arxivst stuff from arxiv that you should probably bookmark

New State of the Art for Face Detection with Significant Scale Differences

Post · Mar 28, 2017 20:17 ·

R-CNN face detection state-of-the-art

Detecting faces using deep learning is easy, detecting faces at different scales with the same neural network is hard. Using a novel combination of deep learning and classical learning the authors were able to detect facial regions at multiple scales. This multi-scale method sets a new state-of-the-art on the WIDER FACE dataset.

Arxiv Abstract

  • Yuguang Liu
  • Martin D. Levine

Large-scale variations still pose a challenge in unconstrained face detection. To the best of our knowledge, no current face detection algorithm can detect a face as large as 800 x 800 pixels while simultaneously detecting another one as small as 8 x 8 pixels within a single image with equally high accuracy. We propose a two-stage cascaded face detection framework, Multi-Path Region-based Convolutional Neural Network (MP-RCNN), that seamlessly combines a deep neural network with a classic learning strategy, to tackle this challenge. The first stage is a Multi-Path Region Proposal Network (MP-RPN) that proposes faces at three different scales. It simultaneously utilizes three parallel outputs of the convolutional feature maps to predict multi-scale candidate face regions. The \"atrous\" convolution trick (convolution with up-sampled filters) and a newly proposed sampling layer for \"hard\" examples are embedded in MP-RPN to further boost its performance. The second stage is a Boosted Forests classifier, which utilizes deep facial features pooled from inside the candidate face regions as well as deep contextual features pooled from a larger region surrounding the candidate face regions. This step is included to further remove hard negative samples. Experiments show that this approach achieves state-of-the-art face detection performance on the WIDER FACE dataset \"hard\" partition, outperforming the former best result by 9.6% for the Average Precision.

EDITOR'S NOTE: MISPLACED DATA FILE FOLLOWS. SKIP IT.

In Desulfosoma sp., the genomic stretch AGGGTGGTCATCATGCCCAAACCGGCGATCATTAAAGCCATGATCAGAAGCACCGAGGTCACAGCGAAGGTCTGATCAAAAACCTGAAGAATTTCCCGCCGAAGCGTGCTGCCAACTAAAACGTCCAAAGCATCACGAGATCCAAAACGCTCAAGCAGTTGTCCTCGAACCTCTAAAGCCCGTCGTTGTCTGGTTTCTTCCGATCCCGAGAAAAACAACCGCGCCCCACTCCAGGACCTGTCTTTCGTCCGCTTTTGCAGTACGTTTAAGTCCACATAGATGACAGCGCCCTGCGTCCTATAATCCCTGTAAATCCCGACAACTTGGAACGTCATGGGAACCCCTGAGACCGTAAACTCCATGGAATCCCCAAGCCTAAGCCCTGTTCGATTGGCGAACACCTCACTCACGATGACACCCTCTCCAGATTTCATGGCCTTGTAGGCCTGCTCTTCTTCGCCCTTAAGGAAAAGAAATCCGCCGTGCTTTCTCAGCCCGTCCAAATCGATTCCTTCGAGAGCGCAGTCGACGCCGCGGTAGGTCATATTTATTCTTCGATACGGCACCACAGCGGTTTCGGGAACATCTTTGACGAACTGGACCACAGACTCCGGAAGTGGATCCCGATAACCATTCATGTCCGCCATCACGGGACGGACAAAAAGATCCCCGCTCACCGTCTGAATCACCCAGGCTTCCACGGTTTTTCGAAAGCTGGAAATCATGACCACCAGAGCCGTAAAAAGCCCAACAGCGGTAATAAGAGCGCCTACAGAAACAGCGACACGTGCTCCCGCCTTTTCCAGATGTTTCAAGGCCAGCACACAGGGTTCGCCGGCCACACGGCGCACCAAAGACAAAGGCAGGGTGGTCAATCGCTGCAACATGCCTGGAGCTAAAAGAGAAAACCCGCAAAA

Read the paper (pdf) »